Deep Lake, an Old Chief

In 1830, Catlin accompanied William Clark, of the celebrated Lewis and Clark expedition, up the Mississippi River from St. Louis to Fort Crawford. Before he began more extensive travels in 1832, however, he spent time in eastern cities, where he often saw visiting delegations of Native Americans and was able to paint their portraits. In Washington, D.C., in January and February 1831, Catlin painted Menominee and Seneca delegations, including this portrait of the Ohio Seneca chief Deep Lake. The chief and other members of his tribe were in the capital to negotiate a treaty for the sale of their lands south of Lake Erie. By 1838, the Senecas’ removal from their remaining lands had been set out in the Treaty of Buffalo Creek, and the tribe was to remove to what is known today as Kansas. (Truettner, The Natural Man Observed, 1979; Hoxie, ed., Encyclopedia of North American Indians, 1996)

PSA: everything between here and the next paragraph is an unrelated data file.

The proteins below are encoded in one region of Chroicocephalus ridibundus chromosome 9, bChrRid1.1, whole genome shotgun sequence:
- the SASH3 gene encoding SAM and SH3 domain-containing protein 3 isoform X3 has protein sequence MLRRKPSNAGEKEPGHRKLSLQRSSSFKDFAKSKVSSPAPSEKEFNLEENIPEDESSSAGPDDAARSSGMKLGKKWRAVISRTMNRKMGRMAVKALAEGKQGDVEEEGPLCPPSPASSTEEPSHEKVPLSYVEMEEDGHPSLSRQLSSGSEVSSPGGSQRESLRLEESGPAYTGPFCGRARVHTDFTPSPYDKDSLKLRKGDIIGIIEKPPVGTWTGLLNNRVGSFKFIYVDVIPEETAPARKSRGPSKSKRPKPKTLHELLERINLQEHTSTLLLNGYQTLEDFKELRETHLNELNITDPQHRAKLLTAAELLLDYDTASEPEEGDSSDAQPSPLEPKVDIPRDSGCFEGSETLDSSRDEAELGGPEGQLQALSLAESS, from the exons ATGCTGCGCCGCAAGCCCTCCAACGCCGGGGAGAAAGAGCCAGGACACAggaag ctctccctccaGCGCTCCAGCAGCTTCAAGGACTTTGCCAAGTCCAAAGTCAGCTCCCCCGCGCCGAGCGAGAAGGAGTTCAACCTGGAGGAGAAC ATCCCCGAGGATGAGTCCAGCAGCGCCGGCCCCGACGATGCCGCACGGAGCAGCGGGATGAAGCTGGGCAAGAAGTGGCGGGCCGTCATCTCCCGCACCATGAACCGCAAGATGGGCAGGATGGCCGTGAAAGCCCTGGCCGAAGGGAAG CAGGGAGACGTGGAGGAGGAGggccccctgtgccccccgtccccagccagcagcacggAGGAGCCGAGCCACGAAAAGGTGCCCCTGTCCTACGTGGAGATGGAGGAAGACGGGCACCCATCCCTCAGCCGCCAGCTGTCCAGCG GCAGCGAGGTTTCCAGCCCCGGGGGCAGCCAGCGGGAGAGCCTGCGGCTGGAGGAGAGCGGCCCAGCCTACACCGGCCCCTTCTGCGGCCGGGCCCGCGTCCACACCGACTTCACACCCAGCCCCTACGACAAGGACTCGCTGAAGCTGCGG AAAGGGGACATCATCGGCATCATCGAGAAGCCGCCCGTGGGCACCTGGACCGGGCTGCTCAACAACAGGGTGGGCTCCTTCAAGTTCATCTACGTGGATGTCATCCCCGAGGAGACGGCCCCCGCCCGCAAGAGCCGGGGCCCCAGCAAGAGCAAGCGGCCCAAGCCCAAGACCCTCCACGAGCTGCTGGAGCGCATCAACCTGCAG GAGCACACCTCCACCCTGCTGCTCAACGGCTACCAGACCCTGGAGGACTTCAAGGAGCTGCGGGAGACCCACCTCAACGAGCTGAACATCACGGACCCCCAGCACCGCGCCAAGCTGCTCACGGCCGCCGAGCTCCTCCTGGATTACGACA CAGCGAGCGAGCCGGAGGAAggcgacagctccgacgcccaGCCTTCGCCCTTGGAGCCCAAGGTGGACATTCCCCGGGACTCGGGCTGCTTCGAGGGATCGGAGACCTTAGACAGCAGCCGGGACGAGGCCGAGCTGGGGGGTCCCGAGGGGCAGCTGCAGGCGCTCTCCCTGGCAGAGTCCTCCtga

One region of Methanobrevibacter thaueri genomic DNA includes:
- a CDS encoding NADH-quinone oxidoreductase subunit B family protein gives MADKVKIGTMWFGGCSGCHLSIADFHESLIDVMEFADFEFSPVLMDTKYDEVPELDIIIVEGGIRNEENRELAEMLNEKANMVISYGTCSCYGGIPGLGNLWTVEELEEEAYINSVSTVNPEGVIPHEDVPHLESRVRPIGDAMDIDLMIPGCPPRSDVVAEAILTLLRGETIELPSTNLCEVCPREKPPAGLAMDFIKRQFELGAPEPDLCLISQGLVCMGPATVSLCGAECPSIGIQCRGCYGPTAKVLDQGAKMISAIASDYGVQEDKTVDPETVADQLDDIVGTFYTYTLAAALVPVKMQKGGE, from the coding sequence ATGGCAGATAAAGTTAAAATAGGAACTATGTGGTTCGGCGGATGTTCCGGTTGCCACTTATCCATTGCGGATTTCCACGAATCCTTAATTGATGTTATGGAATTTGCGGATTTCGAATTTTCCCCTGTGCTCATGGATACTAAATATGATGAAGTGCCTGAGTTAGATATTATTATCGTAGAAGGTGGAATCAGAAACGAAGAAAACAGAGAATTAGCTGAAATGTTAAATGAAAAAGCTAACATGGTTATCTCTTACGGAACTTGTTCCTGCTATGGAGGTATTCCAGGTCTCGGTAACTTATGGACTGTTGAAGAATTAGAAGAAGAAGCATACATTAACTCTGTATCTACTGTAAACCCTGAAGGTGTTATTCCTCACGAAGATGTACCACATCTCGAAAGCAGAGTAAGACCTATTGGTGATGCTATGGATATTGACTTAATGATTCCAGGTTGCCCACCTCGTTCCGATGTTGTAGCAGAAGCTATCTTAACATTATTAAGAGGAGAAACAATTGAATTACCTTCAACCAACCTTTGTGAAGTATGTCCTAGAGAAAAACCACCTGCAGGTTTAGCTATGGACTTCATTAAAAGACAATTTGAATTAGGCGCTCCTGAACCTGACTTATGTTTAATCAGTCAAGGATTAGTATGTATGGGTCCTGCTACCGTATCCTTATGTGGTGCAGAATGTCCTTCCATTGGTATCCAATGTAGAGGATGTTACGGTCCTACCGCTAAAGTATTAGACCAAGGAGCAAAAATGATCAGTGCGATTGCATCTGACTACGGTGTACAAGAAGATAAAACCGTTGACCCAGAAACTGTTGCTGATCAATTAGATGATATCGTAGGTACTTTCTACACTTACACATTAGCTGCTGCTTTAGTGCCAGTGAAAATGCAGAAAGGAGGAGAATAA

Title
Deep Lake, an Old Chief
Artist
Date
1831
Location
Not on view
Dimensions
21 1816 12 in. (53.641.9 cm)
Credit Line

Smithsonian American Art Museum

Gift of Mrs. Joseph Harrison, Jr.

Mediums
Mediums Description
oil on canvas
Classifications
Keywords
  • Ethnic – Indian – Seneca
Object Number
1985.66.264
Palette
Linked Open Data
Linked Open Data URI